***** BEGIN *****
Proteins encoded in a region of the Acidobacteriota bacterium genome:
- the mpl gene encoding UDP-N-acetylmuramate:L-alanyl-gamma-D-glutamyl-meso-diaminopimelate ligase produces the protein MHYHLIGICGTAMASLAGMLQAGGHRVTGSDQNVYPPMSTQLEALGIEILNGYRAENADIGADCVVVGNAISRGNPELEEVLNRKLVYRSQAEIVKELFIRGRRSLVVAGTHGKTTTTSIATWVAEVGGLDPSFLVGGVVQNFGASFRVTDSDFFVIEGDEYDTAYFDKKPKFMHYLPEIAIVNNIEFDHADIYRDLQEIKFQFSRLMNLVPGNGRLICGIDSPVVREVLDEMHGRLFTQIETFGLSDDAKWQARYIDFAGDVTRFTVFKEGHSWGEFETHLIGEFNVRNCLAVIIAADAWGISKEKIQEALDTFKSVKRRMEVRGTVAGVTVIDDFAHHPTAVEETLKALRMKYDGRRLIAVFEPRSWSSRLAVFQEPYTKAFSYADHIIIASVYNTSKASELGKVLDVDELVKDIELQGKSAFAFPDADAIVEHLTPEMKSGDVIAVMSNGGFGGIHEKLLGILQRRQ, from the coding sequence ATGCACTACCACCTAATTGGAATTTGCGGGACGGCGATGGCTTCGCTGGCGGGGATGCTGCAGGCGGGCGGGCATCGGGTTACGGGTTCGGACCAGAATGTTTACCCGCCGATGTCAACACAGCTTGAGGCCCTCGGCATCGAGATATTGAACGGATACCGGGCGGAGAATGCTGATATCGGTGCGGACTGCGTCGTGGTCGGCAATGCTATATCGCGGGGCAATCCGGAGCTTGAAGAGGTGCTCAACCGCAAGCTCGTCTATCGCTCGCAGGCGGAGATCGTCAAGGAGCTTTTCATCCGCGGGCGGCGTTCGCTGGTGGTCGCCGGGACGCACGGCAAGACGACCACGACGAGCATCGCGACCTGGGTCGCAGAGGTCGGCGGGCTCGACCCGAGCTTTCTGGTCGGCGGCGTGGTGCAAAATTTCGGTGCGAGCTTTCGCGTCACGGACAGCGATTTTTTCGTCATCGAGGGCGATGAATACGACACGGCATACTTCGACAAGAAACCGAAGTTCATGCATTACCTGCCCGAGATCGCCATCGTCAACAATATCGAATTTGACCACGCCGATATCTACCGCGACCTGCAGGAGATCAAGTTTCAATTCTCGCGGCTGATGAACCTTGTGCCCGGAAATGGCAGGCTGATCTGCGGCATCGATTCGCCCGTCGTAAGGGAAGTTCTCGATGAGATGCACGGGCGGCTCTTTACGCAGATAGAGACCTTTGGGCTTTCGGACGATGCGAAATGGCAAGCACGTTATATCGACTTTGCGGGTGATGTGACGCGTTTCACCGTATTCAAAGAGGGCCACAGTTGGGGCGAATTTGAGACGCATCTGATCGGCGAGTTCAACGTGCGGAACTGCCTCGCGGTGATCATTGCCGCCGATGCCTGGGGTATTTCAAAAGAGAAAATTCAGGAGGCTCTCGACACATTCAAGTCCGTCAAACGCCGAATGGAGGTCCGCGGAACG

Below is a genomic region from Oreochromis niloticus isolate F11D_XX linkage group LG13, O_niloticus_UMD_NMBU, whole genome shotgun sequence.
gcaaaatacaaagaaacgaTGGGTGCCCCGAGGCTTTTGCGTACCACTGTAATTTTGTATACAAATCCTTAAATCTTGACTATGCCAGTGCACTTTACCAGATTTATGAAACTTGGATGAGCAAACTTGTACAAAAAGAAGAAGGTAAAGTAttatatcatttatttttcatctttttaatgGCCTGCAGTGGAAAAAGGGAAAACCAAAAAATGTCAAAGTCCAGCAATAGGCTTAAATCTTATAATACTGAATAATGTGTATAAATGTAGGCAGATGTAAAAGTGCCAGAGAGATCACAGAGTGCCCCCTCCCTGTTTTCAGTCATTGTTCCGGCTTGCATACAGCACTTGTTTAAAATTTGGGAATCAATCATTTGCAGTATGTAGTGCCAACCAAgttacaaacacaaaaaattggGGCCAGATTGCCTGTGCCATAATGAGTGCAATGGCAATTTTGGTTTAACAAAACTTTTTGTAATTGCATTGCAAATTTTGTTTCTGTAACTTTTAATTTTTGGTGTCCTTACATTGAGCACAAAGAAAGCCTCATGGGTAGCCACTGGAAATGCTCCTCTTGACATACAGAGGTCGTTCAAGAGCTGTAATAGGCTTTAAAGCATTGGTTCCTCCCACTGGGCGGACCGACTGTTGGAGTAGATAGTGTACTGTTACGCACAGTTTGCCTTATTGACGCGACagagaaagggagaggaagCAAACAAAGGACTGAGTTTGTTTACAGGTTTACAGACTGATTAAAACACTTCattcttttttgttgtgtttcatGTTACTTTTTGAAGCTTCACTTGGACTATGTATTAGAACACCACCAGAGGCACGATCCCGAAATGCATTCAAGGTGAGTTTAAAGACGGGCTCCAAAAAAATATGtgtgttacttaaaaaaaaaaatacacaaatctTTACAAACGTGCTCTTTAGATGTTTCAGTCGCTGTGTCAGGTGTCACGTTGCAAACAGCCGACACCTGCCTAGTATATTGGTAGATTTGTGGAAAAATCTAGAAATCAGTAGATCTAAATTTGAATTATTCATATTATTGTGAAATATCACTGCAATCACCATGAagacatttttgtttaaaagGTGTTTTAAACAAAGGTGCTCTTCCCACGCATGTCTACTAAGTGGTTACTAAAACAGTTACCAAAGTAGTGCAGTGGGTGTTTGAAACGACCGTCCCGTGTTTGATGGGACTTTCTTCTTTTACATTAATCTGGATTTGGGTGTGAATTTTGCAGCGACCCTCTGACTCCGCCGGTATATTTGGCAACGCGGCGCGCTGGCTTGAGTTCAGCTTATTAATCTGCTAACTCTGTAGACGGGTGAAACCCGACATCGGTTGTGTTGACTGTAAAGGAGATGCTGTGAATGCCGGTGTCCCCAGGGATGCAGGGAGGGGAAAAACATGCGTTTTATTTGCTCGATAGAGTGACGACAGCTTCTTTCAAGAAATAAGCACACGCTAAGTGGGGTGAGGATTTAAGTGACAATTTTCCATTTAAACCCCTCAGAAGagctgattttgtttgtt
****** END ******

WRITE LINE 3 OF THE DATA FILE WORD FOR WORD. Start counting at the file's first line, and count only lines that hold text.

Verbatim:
Below is a genomic region from Oreochromis niloticus isolate F11D_XX linkage group LG13, O_niloticus_UMD_NMBU, whole genome shotgun sequence.